Information institutions, for example, have a dual character, scientific and technological in their essential activity because, while facilitating the processes of knowledge transmission, they actively participate in the process of transforming the world through the constant development of products and services aimed at decisively influencing social processes, materials, and so on.

Technology was developed before science because it responded to practical and immediate need. Man learned to produce fire long before asking himself its causes and implications.

If we observe the essential components that make up technological activity, we will find the four elements previously defined as fundamental when analysing scientific activity. However, this does not mean that for the technology sector each component does not have its own nuances. For example, with regard to the cognitive component, technological activity incorporates, with great emphasis, information on the market, needs, prices of competition, satisfaction and others, essential for the subsistence of the products and companies that develop this type of activity.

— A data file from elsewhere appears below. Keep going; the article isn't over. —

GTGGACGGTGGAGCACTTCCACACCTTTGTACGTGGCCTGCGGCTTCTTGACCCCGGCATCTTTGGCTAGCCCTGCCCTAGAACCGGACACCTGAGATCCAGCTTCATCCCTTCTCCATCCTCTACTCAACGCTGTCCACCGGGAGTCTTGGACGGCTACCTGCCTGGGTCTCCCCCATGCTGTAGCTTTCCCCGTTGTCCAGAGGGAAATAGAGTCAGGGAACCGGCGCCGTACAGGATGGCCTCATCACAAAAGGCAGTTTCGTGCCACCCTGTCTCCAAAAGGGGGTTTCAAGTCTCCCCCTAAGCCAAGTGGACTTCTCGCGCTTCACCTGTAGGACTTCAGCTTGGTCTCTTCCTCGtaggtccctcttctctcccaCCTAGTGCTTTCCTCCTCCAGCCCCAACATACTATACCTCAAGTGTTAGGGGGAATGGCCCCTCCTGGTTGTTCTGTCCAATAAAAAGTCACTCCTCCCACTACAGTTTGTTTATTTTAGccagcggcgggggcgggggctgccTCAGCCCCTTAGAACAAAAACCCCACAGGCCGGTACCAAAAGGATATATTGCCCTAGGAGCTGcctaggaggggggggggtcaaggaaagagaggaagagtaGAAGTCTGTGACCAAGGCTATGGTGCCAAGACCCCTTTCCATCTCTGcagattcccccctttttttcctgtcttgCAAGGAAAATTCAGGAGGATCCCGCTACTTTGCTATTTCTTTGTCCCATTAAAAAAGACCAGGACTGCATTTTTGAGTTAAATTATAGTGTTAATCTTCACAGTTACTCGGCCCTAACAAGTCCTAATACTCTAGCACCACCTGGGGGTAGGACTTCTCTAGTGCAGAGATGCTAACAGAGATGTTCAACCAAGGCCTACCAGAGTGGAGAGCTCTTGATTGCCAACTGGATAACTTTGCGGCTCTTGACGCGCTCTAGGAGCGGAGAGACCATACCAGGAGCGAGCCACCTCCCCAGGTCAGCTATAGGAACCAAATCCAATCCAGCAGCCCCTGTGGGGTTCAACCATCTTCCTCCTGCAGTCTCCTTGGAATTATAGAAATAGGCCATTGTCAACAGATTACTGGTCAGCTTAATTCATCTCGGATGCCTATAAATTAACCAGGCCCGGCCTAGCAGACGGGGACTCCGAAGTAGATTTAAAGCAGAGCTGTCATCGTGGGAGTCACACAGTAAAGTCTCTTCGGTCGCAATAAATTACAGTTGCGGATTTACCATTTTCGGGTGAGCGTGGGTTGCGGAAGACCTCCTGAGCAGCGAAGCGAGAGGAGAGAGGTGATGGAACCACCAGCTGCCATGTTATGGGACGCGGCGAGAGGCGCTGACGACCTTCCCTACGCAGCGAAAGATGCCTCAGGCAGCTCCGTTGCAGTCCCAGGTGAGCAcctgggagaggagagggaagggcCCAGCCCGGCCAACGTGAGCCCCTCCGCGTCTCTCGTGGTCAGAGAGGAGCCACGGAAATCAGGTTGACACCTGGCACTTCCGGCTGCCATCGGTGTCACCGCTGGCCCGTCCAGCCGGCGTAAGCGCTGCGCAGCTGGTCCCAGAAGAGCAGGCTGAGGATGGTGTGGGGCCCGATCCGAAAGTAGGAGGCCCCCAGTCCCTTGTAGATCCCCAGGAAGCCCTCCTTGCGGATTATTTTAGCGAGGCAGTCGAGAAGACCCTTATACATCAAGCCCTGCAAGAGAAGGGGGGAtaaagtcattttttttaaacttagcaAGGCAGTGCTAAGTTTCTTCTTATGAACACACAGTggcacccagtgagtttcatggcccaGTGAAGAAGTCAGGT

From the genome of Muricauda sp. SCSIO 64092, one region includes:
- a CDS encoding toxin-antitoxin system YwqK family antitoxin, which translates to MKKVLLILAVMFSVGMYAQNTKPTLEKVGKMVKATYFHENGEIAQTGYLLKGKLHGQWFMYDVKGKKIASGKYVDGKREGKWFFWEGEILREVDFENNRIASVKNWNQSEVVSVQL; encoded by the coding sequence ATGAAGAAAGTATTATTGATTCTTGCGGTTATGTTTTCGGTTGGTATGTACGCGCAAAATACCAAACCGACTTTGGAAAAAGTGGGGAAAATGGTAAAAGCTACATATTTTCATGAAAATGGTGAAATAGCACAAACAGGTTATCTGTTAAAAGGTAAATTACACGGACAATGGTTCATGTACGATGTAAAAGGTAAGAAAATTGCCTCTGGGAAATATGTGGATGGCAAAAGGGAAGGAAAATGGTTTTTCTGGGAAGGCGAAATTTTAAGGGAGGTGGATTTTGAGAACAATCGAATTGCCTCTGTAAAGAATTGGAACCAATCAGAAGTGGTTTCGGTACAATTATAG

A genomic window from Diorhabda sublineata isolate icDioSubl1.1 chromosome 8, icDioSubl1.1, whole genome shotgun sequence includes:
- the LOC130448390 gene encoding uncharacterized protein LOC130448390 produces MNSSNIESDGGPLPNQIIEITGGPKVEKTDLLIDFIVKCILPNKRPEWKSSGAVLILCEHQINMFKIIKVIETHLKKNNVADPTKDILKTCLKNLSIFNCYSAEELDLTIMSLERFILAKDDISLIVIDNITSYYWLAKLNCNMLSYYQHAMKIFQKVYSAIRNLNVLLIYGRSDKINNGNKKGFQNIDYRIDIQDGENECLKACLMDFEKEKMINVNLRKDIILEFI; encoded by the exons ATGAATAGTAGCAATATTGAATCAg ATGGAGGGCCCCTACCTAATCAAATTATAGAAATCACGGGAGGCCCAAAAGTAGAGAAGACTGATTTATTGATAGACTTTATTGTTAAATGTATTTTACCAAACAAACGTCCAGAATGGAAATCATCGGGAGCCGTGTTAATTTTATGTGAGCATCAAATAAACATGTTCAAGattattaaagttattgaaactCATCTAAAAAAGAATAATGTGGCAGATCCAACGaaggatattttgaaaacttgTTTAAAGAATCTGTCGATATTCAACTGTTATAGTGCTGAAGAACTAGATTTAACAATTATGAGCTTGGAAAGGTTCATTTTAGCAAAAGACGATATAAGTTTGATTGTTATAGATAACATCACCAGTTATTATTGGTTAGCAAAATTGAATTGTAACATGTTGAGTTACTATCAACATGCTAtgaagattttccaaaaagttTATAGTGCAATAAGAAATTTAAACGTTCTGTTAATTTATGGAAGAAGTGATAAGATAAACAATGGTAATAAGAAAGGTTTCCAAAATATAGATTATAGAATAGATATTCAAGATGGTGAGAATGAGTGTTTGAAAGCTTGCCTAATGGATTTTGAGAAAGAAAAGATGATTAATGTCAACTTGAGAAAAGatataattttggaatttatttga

Science and technology as productive forces of modern society

Technological products are one of the results of man’s creative activity. They complete and adapt the picture of reality to the needs of society. These products, in contrast to the knowledge provided by science, first have an ideal character and then take on a specific material form.
Biological systems are fundamentally adapted to the surrounding environment; unlike these, human society, with a social essence, manifests itself as a system that modifies the environment -exercises a transforming function on it- to make it habitable and to adapt nature to its needs.2 The human society, with a social essence, manifests itself as a system that modifies the environment -exercises a transforming function on it- to make it habitable and to adapt nature to its needs.